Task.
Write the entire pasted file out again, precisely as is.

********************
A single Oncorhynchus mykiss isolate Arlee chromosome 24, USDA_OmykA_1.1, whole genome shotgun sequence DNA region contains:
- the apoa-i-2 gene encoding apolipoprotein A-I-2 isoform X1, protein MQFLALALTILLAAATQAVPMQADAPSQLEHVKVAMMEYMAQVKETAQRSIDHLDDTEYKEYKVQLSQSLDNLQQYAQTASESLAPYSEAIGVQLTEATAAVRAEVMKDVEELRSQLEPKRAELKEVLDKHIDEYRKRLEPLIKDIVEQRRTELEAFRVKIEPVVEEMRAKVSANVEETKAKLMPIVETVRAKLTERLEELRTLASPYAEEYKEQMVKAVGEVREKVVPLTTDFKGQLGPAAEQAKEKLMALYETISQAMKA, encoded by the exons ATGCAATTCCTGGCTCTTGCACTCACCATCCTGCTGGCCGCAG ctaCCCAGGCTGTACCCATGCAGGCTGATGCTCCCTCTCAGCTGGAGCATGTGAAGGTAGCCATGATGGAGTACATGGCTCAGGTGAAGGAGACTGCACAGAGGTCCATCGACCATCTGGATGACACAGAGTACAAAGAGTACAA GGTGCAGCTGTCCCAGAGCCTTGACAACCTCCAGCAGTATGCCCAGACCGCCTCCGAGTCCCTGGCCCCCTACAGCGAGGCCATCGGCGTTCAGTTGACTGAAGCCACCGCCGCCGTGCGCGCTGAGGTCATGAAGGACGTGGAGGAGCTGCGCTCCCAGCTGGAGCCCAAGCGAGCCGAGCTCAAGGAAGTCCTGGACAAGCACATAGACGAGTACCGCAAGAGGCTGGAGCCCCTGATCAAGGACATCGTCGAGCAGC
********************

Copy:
A single Oncorhynchus mykiss isolate Arlee chromosome 24, USDA_OmykA_1.1, whole genome shotgun sequence DNA region contains:
- the apoa-i-2 gene encoding apolipoprotein A-I-2 isoform X1, protein MQFLALALTILLAAATQAVPMQADAPSQLEHVKVAMMEYMAQVKETAQRSIDHLDDTEYKEYKVQLSQSLDNLQQYAQTASESLAPYSEAIGVQLTEATAAVRAEVMKDVEELRSQLEPKRAELKEVLDKHIDEYRKRLEPLIKDIVEQRRTELEAFRVKIEPVVEEMRAKVSANVEETKAKLMPIVETVRAKLTERLEELRTLASPYAEEYKEQMVKAVGEVREKVVPLTTDFKGQLGPAAEQAKEKLMALYETISQAMKA, encoded by the exons ATGCAATTCCTGGCTCTTGCACTCACCATCCTGCTGGCCGCAG ctaCCCAGGCTGTACCCATGCAGGCTGATGCTCCCTCTCAGCTGGAGCATGTGAAGGTAGCCATGATGGAGTACATGGCTCAGGTGAAGGAGACTGCACAGAGGTCCATCGACCATCTGGATGACACAGAGTACAAAGAGTACAA GGTGCAGCTGTCCCAGAGCCTTGACAACCTCCAGCAGTATGCCCAGACCGCCTCCGAGTCCCTGGCCCCCTACAGCGAGGCCATCGGCGTTCAGTTGACTGAAGCCACCGCCGCCGTGCGCGCTGAGGTCATGAAGGACGTGGAGGAGCTGCGCTCCCAGCTGGAGCCCAAGCGAGCCGAGCTCAAGGAAGTCCTGGACAAGCACATAGACGAGTACCGCAAGAGGCTGGAGCCCCTGATCAAGGACATCGTCGAGCAGC